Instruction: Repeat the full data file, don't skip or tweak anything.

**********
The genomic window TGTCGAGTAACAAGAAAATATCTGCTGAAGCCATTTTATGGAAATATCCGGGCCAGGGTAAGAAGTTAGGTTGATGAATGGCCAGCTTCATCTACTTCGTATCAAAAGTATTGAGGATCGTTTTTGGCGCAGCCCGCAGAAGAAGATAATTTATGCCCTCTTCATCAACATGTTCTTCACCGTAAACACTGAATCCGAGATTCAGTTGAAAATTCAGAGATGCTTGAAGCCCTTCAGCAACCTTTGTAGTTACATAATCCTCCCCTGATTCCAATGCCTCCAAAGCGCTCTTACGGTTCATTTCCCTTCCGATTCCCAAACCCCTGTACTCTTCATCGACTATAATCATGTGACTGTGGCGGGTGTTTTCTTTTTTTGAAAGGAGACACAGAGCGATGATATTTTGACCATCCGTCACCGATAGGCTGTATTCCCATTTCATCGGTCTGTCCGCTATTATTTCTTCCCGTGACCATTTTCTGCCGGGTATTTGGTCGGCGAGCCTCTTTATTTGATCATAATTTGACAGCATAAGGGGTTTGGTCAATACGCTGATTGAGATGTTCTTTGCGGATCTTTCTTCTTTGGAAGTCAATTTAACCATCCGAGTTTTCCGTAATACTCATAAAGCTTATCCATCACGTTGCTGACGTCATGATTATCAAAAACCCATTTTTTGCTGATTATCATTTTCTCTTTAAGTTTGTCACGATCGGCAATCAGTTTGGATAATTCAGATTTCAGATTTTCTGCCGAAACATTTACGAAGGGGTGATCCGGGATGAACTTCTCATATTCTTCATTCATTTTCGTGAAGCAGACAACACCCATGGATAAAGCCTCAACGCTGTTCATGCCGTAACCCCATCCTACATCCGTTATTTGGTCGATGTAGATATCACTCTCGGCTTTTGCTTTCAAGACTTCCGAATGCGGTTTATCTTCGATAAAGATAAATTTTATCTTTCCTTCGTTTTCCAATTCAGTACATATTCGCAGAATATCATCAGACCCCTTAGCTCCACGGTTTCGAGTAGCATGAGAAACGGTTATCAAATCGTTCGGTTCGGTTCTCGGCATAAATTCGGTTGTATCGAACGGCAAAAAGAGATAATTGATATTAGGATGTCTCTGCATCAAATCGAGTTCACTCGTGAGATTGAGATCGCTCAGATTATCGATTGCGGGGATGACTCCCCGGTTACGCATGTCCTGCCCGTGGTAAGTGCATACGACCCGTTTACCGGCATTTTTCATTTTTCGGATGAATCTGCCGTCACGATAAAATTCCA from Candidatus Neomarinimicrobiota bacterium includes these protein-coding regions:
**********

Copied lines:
The genomic window TGTCGAGTAACAAGAAAATATCTGCTGAAGCCATTTTATGGAAATATCCGGGCCAGGGTAAGAAGTTAGGTTGATGAATGGCCAGCTTCATCTACTTCGTATCAAAAGTATTGAGGATCGTTTTTGGCGCAGCCCGCAGAAGAAGATAATTTATGCCCTCTTCATCAACATGTTCTTCACCGTAAACACTGAATCCGAGATTCAGTTGAAAATTCAGAGATGCTTGAAGCCCTTCAGCAACCTTTGTAGTTACATAATCCTCCCCTGATTCCAATGCCTCCAAAGCGCTCTTACGGTTCATTTCCCTTCCGATTCCCAAACCCCTGTACTCTTCATCGACTATAATCATGTGACTGTGGCGGGTGTTTTCTTTTTTTGAAAGGAGACACAGAGCGATGATATTTTGACCATCCGTCACCGATAGGCTGTATTCCCATTTCATCGGTCTGTCCGCTATTATTTCTTCCCGTGACCATTTTCTGCCGGGTATTTGGTCGGCGAGCCTCTTTATTTGATCATAATTTGACAGCATAAGGGGTTTGGTCAATACGCTGATTGAGATGTTCTTTGCGGATCTTTCTTCTTTGGAAGTCAATTTAACCATCCGAGTTTTCCGTAATACTCATAAAGCTTATCCATCACGTTGCTGACGTCATGATTATCAAAAACCCATTTTTTGCTGATTATCATTTTCTCTTTAAGTTTGTCACGATCGGCAATCAGTTTGGATAATTCAGATTTCAGATTTTCTGCCGAAACATTTACGAAGGGGTGATCCGGGATGAACTTCTCATATTCTTCATTCATTTTCGTGAAGCAGACAACACCCATGGATAAAGCCTCAACGCTGTTCATGCCGTAACCCCATCCTACATCCGTTATTTGGTCGATGTAGATATCACTCTCGGCTTTTGCTTTCAAGACTTCCGAATGCGGTTTATCTTCGATAAAGATAAATTTTATCTTTCCTTCGTTTTCCAATTCAGTACATATTCGCAGAATATCATCAGACCCCTTAGCTCCACGGTTTCGAGTAGCATGAGAAACGGTTATCAAATCGTTCGGTTCGGTTCTCGGCATAAATTCGGTTGTATCGAACGGCAAAAAGAGATAATTGATATTAGGATGTCTCTGCATCAAATCGAGTTCACTCGTGAGATTGAGATCGCTCAGATTATCGATTGCGGGGATGACTCCCCGGTTACGCATGTCCTGCCCGTGGTAAGTGCATACGACCCGTTTACCGGCATTTTTCATTTTTCGGATGAATCTGCCGTCACGATAAAATTCCA from Candidatus Neomarinimicrobiota bacterium includes these protein-coding regions: